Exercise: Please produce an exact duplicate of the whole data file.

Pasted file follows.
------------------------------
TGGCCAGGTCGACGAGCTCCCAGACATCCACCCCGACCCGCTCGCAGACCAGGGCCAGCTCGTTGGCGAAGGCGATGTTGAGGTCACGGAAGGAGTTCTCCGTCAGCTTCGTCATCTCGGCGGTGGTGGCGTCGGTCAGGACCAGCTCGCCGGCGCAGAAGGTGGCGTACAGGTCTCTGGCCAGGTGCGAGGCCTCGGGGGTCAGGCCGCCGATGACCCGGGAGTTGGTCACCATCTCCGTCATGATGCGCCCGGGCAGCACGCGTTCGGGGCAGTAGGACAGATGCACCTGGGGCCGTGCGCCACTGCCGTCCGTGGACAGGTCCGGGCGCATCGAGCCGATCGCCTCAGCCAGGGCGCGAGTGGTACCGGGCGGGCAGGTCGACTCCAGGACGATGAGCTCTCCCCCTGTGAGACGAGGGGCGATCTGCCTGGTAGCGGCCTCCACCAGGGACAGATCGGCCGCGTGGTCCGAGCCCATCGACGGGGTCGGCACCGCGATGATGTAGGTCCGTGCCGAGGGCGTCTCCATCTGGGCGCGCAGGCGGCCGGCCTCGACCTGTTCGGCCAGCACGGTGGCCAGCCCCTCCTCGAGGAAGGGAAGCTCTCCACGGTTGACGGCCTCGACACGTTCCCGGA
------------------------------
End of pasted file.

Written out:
TGGCCAGGTCGACGAGCTCCCAGACATCCACCCCGACCCGCTCGCAGACCAGGGCCAGCTCGTTGGCGAAGGCGATGTTGAGGTCACGGAAGGAGTTCTCCGTCAGCTTCGTCATCTCGGCGGTGGTGGCGTCGGTCAGGACCAGCTCGCCGGCGCAGAAGGTGGCGTACAGGTCTCTGGCCAGGTGCGAGGCCTCGGGGGTCAGGCCGCCGATGACCCGGGAGTTGGTCACCATCTCCGTCATGATGCGCCCGGGCAGCACGCGTTCGGGGCAGTAGGACAGATGCACCTGGGGCCGTGCGCCACTGCCGTCCGTGGACAGGTCCGGGCGCATCGAGCCGATCGCCTCAGCCAGGGCGCGAGTGGTACCGGGCGGGCAGGTCGACTCCAGGACGATGAGCTCTCCCCCTGTGAGACGAGGGGCGATCTGCCTGGTAGCGGCCTCCACCAGGGACAGATCGGCCGCGTGGTCCGAGCCCATCGACGGGGTCGGCACCGCGATGATGTAGGTCCGTGCCGAGGGCGTCTCCATCTGGGCGCGCAGGCGGCCGGCCTCGACCTGTTCGGCCAGCACGGTGGCCAGCCCCTCCTCGAGGAAGGGAAGCTCTCCACGGTTGACGGCCTCGACACGTTCCCGGA